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Speeches & Transcripts October 12, 2021

Remarks by World Bank Group President David Malpass at the United Nations COP-15 Part 1 Biodiversity Conference High-Level Segment: “Aligning Finance and Building Capacity for an Ecological Civilization”

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Biodiversity is a global public good.  We at the World Bank Group believe it’s also a key development issue. Our research estimates that Low-Income Countries could forego around 10 percent of their GDP annually by 2030 if select ecosystem services, such as those of forests, fisheries and pollinators, collapse.

Biodiversity and climate change are closely interlinked, with terrestrial and marine ecosystems serving as critically important carbon sinks. At the same time climate change acts as a direct driver of biodiversity and ecosystem services loss.

The World Bank has financed biodiversity conservation around the world, including over 116 million hectares of Marine and Coastal Protected Areas, 10 million hectares of Terrestrial Protected Areas, and over 300 protected habitats, biological buffer zones and reserves.

In the Solomon Islands, for example, the World Bank and MIGA are supporting developing of a Biodiversity Action Plan as part of the Tina River Hydropower Project.

In China, host of this historic COP, building on a 40-year partnership, the WBG supports forestry, landscape, and river basin management programs that improve ecological outcomes. In the Lower Mekong Region, which hosts the third largest tropical forest area in the world, we’re helping bring sustainable forest landscapes to scale.

In Turkey, we support resilient landscapes integration that enhances livelihoods for forest communities through erosion control, forest rehabilitation and income generation.

In Ethiopia, 900,000 hectares of land have been conserved, benefiting 2.5 million people through improved water access, food security, and land tenure.

IFC recently committed its first $300 million blue loan in Indonesia for recycling 50 billion PET bottles a year by 2025 to help address the problem of plastic pollution.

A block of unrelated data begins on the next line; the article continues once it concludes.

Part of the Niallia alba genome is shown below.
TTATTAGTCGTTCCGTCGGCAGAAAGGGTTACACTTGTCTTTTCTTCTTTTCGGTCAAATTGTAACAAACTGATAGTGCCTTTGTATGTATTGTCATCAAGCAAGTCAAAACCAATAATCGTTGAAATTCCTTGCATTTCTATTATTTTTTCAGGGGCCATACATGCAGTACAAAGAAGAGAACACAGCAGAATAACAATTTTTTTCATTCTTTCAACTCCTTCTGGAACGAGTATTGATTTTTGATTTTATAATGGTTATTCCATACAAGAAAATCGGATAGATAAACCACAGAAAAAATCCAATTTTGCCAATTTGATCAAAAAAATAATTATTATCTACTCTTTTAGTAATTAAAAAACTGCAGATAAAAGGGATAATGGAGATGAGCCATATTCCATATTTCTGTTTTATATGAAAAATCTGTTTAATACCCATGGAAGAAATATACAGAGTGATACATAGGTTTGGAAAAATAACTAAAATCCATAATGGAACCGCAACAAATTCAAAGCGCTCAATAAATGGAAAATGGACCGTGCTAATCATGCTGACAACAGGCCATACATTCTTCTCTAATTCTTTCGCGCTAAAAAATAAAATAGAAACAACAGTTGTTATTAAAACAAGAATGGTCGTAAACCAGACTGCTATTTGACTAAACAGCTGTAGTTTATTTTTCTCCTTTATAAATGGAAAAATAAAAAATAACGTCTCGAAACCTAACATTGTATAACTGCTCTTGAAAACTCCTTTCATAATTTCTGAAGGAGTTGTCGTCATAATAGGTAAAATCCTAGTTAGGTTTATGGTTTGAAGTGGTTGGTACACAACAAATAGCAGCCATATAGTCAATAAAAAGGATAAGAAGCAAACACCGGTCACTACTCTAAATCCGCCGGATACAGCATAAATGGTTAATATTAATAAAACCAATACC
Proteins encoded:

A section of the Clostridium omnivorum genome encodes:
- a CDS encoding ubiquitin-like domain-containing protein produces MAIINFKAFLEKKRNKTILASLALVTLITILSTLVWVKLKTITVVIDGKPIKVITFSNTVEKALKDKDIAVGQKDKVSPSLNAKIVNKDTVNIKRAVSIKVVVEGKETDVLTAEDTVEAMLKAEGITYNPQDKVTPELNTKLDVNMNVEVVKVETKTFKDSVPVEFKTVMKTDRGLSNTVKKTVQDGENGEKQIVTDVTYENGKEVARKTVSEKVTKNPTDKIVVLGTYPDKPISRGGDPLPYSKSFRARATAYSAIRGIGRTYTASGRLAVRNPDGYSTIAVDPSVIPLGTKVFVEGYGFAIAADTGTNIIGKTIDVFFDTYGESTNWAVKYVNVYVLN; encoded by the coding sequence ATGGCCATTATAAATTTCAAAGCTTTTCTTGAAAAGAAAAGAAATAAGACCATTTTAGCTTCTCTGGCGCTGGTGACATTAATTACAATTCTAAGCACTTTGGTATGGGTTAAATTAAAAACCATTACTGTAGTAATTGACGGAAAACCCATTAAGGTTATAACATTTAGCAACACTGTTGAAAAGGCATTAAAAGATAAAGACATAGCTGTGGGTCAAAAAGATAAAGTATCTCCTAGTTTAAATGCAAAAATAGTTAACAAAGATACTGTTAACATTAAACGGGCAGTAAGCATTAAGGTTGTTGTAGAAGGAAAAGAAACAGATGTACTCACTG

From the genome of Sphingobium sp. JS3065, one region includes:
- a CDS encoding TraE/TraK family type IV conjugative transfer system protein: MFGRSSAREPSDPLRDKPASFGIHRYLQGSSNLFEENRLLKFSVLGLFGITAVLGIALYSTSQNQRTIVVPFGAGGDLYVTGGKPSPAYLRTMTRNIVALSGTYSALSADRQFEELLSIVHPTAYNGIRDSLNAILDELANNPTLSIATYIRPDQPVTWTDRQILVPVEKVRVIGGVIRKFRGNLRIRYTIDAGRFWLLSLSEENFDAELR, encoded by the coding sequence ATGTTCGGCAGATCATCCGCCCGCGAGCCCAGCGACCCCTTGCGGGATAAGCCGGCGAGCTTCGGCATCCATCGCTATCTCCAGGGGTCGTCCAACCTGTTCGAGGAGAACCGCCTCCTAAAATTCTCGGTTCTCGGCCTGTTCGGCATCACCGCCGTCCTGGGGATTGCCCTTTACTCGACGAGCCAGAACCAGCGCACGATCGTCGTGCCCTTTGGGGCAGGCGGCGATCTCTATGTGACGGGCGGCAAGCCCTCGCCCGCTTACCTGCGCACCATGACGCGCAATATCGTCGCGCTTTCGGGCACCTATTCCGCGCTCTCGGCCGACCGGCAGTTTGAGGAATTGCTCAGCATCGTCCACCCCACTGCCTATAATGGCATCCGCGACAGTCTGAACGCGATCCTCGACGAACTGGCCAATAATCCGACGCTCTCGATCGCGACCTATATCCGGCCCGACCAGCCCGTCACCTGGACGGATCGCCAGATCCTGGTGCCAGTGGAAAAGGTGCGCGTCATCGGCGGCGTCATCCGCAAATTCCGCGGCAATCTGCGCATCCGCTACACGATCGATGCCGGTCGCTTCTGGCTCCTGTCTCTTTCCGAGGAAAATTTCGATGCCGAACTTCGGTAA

Many of our investments in biodiversity benefit the poorest countries, which are least equipped to protect it. That’s why nature-based solutions are a critical component of our new Climate Change Action Plan. And that’s why we’re discussing with shareholders, under the IDA20 replenishment, ways to step up support to address biodiversity loss, and its detrimental impact on the poorest developing countries.

This replenishment is an opportunity for the World Bank Group to make an even greater contribution to biodiversity, with higher levels of support for nature-based solutions, restoration of landscapes, and integrated and sustainable management of coastal and marine ecosystems.

Let me cite a few examples of how we’re stepping up support for biodiversity in low-income countries:

On Marine and Ocean Resources, we will enhance World Bank support to low-income countries to sustainably manage marine and ocean resources. This means an expanded focus on ocean and marine ecosystems, addressing marine plastics and reducing marine pollution.

Because we believe that the private sector has a role to play on biodiversity, IFC, the Group’s private sector arm, is planning to integrate biodiversity considerations at the earliest stages of planning, particularly for the agriculture and infrastructure sectors.

And finally, on Nature and Global Frameworks, we will help low-income countries implement their national priorities on biodiversity and climate change in the context of global frameworks such as the Convention on Biological Diversity and Paris Agreement.

We have mainstreamed environmental sustainability into the investment projects we finance, all over the world. The principles embedded in our Environmental and Social Framework and Performance Standards have been adopted globally by banks, companies, and policymakers.  These frameworks recognize that protecting and conserving biodiversity and sustainably managing natural resources is fundamental to sustainable development, and to the lives and livelihoods of communities, including indigenous peoples.

The COVID pandemic, biodiversity loss, climate change are all reminders of how connected we are.  The recovery from this pandemic is an opportunity to put in place more effective policies, institutions, and resources to address biodiversity loss.

We look forward to the outcome of negotiations on the post-2020 Global Biodiversity Framework in the second part of this CBD COP.

Thank you.